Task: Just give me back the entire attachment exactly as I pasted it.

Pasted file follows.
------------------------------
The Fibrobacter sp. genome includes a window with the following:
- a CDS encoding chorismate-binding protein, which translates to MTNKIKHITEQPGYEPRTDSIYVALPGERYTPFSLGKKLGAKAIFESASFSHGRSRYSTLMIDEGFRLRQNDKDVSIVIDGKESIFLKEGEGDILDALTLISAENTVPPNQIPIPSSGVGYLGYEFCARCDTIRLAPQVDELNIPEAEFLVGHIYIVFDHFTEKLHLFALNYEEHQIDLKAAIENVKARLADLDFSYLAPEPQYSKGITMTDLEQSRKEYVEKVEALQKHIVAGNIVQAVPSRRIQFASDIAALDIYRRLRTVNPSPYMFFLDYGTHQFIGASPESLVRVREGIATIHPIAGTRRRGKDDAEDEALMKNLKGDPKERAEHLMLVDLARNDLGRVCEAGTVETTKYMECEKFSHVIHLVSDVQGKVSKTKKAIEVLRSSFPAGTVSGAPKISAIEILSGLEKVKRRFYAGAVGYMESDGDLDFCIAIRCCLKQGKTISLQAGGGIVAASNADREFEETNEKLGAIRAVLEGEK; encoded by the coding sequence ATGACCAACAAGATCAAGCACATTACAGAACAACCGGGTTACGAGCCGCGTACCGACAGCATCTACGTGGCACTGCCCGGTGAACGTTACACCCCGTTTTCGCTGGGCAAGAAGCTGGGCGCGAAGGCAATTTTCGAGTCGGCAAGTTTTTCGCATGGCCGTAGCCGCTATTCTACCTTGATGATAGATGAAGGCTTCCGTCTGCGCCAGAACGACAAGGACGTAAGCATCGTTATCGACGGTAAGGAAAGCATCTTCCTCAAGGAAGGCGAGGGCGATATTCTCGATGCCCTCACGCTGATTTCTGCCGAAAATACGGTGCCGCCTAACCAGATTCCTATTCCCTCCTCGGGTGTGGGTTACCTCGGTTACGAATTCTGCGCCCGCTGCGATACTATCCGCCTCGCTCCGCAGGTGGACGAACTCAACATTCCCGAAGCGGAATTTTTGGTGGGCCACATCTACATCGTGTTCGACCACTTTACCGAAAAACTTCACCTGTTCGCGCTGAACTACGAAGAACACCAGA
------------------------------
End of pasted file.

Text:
The Fibrobacter sp. genome includes a window with the following:
- a CDS encoding chorismate-binding protein, which translates to MTNKIKHITEQPGYEPRTDSIYVALPGERYTPFSLGKKLGAKAIFESASFSHGRSRYSTLMIDEGFRLRQNDKDVSIVIDGKESIFLKEGEGDILDALTLISAENTVPPNQIPIPSSGVGYLGYEFCARCDTIRLAPQVDELNIPEAEFLVGHIYIVFDHFTEKLHLFALNYEEHQIDLKAAIENVKARLADLDFSYLAPEPQYSKGITMTDLEQSRKEYVEKVEALQKHIVAGNIVQAVPSRRIQFASDIAALDIYRRLRTVNPSPYMFFLDYGTHQFIGASPESLVRVREGIATIHPIAGTRRRGKDDAEDEALMKNLKGDPKERAEHLMLVDLARNDLGRVCEAGTVETTKYMECEKFSHVIHLVSDVQGKVSKTKKAIEVLRSSFPAGTVSGAPKISAIEILSGLEKVKRRFYAGAVGYMESDGDLDFCIAIRCCLKQGKTISLQAGGGIVAASNADREFEETNEKLGAIRAVLEGEK; encoded by the coding sequence ATGACCAACAAGATCAAGCACATTACAGAACAACCGGGTTACGAGCCGCGTACCGACAGCATCTACGTGGCACTGCCCGGTGAACGTTACACCCCGTTTTCGCTGGGCAAGAAGCTGGGCGCGAAGGCAATTTTCGAGTCGGCAAGTTTTTCGCATGGCCGTAGCCGCTATTCTACCTTGATGATAGATGAAGGCTTCCGTCTGCGCCAGAACGACAAGGACGTAAGCATCGTTATCGACGGTAAGGAAAGCATCTTCCTCAAGGAAGGCGAGGGCGATATTCTCGATGCCCTCACGCTGATTTCTGCCGAAAATACGGTGCCGCCTAACCAGATTCCTATTCCCTCCTCGGGTGTGGGTTACCTCGGTTACGAATTCTGCGCCCGCTGCGATACTATCCGCCTCGCTCCGCAGGTGGACGAACTCAACATTCCCGAAGCGGAATTTTTGGTGGGCCACATCTACATCGTGTTCGACCACTTTACCGAAAAACTTCACCTGTTCGCGCTGAACTACGAAGAACACCAGA